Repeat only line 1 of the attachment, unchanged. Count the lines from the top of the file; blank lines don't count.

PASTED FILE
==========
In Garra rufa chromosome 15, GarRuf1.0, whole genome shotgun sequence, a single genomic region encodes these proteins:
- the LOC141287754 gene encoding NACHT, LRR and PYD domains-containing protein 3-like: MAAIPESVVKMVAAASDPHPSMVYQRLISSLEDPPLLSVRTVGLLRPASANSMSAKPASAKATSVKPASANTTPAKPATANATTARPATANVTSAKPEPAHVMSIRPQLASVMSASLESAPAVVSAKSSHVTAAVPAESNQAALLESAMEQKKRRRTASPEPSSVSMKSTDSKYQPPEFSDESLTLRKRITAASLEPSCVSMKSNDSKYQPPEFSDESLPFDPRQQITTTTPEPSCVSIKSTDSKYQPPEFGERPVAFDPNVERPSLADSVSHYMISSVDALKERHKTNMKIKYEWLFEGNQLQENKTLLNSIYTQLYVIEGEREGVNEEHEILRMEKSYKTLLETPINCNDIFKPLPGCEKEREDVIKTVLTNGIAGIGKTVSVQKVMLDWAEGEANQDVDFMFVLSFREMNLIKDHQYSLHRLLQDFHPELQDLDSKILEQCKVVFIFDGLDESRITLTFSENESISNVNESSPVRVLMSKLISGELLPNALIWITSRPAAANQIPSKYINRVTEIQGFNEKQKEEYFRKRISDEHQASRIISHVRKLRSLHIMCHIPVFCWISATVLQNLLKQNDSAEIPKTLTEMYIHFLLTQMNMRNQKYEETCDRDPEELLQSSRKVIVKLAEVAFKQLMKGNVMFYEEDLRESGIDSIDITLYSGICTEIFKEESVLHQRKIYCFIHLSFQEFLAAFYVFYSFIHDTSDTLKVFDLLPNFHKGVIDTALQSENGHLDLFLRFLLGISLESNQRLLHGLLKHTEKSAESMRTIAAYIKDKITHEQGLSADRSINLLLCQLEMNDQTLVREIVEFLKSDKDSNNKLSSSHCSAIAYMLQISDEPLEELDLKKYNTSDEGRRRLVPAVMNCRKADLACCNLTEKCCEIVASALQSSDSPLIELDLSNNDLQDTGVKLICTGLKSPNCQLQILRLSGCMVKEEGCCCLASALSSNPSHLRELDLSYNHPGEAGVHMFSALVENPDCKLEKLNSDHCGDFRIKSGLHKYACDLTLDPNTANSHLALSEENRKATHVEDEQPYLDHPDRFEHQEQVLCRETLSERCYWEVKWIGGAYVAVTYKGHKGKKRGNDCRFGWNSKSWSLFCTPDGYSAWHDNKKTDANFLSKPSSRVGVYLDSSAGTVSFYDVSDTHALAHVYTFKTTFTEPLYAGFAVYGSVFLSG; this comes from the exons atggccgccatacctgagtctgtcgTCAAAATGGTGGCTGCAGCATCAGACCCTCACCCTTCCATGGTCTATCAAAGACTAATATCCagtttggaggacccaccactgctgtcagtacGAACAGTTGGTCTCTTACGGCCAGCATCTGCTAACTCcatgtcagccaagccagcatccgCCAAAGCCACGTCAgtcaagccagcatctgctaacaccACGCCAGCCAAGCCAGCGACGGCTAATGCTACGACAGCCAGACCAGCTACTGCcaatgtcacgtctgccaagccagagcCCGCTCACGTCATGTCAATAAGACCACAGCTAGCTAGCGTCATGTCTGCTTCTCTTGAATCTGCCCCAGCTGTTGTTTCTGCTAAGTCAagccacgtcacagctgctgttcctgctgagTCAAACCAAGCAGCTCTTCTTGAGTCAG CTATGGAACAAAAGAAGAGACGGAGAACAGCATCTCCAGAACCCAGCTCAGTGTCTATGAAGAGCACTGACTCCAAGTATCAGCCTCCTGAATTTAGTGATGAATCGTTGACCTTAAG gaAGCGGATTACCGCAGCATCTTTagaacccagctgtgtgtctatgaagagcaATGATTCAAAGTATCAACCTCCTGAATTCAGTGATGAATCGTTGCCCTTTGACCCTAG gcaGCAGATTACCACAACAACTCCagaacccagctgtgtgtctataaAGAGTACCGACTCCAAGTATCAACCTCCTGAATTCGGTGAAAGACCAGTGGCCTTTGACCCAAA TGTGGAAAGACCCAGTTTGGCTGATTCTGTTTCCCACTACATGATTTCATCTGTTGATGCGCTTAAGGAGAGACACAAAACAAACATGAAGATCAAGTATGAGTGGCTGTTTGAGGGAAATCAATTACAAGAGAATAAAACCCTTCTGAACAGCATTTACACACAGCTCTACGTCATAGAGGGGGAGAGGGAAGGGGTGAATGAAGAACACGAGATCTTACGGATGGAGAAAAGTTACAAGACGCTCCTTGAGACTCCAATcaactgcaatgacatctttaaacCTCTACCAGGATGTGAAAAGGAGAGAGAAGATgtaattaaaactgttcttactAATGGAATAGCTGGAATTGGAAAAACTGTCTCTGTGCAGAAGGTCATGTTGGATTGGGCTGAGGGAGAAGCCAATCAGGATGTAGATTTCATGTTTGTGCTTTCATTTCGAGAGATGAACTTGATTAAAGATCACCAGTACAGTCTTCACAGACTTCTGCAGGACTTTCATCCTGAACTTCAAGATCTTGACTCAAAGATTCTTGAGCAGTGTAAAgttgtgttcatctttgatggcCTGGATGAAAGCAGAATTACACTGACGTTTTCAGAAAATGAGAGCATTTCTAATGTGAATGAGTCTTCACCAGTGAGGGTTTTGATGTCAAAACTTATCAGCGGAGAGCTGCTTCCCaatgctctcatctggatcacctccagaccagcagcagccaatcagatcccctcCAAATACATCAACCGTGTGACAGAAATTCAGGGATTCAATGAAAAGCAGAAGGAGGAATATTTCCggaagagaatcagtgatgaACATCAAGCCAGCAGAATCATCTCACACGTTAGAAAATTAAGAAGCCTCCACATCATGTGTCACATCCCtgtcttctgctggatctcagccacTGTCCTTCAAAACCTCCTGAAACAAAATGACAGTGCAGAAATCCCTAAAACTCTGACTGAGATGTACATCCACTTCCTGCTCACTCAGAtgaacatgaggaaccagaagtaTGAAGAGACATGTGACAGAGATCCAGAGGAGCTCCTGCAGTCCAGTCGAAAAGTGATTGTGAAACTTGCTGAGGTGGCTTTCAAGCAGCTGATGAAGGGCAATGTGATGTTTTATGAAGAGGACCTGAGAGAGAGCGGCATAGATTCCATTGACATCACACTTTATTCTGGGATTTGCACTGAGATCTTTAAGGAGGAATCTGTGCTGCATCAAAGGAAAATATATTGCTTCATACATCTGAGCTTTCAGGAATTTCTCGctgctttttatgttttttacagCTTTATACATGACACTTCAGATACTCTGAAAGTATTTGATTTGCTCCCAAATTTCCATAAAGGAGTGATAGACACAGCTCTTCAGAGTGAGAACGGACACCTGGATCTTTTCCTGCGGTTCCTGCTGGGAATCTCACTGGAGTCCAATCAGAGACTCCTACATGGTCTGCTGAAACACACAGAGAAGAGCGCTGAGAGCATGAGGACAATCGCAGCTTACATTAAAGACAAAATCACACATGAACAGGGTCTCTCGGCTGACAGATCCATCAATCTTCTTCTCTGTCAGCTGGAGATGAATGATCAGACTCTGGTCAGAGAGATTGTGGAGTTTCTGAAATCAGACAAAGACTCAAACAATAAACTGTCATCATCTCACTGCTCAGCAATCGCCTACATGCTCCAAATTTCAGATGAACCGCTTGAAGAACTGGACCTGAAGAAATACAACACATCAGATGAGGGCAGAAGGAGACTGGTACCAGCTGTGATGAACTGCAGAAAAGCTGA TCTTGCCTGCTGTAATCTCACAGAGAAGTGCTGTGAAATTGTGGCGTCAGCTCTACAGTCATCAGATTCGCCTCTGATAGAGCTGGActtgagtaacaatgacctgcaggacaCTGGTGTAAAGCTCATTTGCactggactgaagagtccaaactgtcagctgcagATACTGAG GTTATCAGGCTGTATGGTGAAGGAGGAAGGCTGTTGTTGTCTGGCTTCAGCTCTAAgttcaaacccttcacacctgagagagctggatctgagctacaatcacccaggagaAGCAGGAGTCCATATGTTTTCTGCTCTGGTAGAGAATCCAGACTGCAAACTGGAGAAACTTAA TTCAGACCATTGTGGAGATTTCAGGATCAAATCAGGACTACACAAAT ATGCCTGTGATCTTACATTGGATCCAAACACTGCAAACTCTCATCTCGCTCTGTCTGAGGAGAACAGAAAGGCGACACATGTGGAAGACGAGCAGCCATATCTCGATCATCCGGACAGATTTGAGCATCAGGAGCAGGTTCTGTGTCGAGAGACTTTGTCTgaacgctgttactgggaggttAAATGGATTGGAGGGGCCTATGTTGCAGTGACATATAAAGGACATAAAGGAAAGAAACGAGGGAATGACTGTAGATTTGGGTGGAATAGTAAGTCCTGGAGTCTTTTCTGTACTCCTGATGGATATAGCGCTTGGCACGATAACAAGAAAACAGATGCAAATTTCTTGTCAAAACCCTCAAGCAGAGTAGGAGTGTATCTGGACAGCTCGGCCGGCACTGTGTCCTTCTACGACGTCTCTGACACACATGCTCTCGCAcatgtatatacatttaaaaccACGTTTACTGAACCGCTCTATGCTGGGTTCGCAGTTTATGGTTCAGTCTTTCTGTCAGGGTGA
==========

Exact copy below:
In Garra rufa chromosome 15, GarRuf1.0, whole genome shotgun sequence, a single genomic region encodes these proteins: